While few temples of Isis remain in even remotely good shape, Pompeii possesses on of the most famous examples.

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Temple of Isis and her #1 fan, Pompeii (2016).

Pompeii had one of the best-preserved temples (though most of the decorations were long since removed and put in museums). It was fascinating to see the spread of Egyptian-looking artefacts which tend to denote cult membership. The items that were recovered from Pompeii are varied and showed decorations and materials of incredibly high quality that were made for, and used by, the Temple of Isis.

Another leg of the journey in my first large research project involved a trip to Palestrina (ancient Praeneste), some 40 km east of Rome. Part of what I wanted to see was the Egyptian artefacts, which remain some of the most exquisite examples of mosaic work from ancient history.

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The Nile Mosaic of Palestrina, Italy (2014).

The Nile Mosaic of Palestrina was breath-taking in person and represented an interesting fusion of culture and appropriation of the Hellenistic Alexandrians and the native Egyptians. Although it is an uneven cultural balance, with the prioritising of the Macedonian elite over the native Egyptians.

It is a rare gem of the exquisite mosaic work that was part of art market in Italy, before the Rome dominated the Mediterranean. It highlighted aspects of Egyptian cult which would find its way into Italy, though altered for Italian tastes.

 So, what is next?

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Isiac procession relief, Palazzo Altemps, Rome (2014).

This September I will be stepping into the subject and delving deeper into urban design, Egyptian architecture and the art styles that appear in Roman cities. There are so many aspects and angles to investigate with this topic, and being able to work on a PhD toward this end is like a dream come true. 20160610_150009There are still so many sites, statues, and sistrums to see in my journey into my studies of this Cult of Isis!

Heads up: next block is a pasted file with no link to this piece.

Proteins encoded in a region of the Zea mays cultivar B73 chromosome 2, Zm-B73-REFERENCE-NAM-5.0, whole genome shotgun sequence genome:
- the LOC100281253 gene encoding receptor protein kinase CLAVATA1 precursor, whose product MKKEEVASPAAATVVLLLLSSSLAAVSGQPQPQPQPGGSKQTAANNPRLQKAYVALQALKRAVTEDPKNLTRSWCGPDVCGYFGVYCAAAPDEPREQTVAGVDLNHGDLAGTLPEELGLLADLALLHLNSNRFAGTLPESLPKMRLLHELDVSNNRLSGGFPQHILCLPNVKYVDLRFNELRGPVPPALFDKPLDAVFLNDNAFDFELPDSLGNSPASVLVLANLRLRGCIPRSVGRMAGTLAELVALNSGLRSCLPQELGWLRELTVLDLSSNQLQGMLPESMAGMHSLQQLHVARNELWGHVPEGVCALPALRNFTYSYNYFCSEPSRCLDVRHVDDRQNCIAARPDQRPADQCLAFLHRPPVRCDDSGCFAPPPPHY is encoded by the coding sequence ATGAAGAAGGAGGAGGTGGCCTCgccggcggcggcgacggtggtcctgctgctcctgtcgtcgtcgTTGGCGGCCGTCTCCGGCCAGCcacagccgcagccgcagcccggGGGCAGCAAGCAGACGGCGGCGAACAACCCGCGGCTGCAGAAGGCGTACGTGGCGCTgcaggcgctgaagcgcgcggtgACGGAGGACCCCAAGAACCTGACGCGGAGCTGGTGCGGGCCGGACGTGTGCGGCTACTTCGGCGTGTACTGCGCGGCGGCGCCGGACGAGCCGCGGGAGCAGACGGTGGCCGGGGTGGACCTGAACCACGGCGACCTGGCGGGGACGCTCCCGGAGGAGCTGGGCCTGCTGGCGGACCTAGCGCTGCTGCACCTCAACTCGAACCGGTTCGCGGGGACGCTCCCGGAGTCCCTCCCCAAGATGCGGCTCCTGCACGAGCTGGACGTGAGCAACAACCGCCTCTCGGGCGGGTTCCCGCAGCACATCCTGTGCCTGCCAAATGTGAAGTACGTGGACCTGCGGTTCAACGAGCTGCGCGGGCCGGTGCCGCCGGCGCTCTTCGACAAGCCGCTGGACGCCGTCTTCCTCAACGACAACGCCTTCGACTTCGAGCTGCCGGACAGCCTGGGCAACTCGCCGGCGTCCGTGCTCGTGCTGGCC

Thank you for reading my blog!

A bientot!

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15. Mithymna: the Fortress on the Hill

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Roman ruins at the north end, facing Turkey.

There is something breathtaking about the shores, mountains and harbours around Lesbos. Mithymna is a gem of a town, with all the fine features you hope for as a tourist destination, but a significant amount of history is embedded in every corner.  928 (2)As one of the largest Greek islands, and the nearest to Turkey, there is a remarkable amount of cultural fusion and warmth that shaped my experience of living in Mithymna (Μήθυμνα / Molyvos) for several months, some years ago.

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Taking a libation at the Mithymna castle.

While being housed during the spring months in Mithymna, I explored the winding cobblestone streets, photographed dangling flowering plants and occasionally sampled the vibrant restaurant scene at the harbour.

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Mithymna harbour

These elements, along with adorable roaming stray cats and dogs (some of whom we adopted), formed idyllic scenes that made it a beautiful and tranquil location to study some Byzantine History and Reception Studies (in effect, the study of modern interpretations of the ancient world) during my undergraduate degree.

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A charming painting in the old schoolhouse where we took lessons.

What a draw for a historian!Greece 608Like many ancient city centres, Mithymna has a foundation story whose characters possessed the very names of the location – in this case, Mithymna (daughter of a mythical son of the god Helios) who was married to the personification of Lesbos. Hard to prove, so I’ll take the Oxford Dictionary of the Classical World’s word for it.

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Mithymna Castle

The history of Mithymna is actually the stuff of legends, literally. The Bronze Age warrior Achilles was said to have breached the fortifications of Mithymna due to the amorous machinations of King Peisidikis’s daughter.

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View from Mithymna castle of Efthalou.

The city fell to the Achaeans, as the events of the Illiad take place not far away across the water (you can see Turkey from the shores of Mithymna).

Mithymna had been an important location in the Classical period as it was caught  between the Athenians, their ally, and the Spartans throughout the Peloponnesian War (431 – 404 BCE). To and fro, the balance of power shifted from Athens to Sparta, and back again throughout the war; and smaller allied cities were caught in the fight, or served as proxies for the conflict. 957 (2)Mithymna and Mytilene had a solid rivalry throughout this conflict and beyond, which I will go into when I post about Mytilene. But for the time being, some dark business went down during this three decades long war, and Mithymna and Mytilene had some serious issues to work out afterwards.

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Splendid isolation on the beach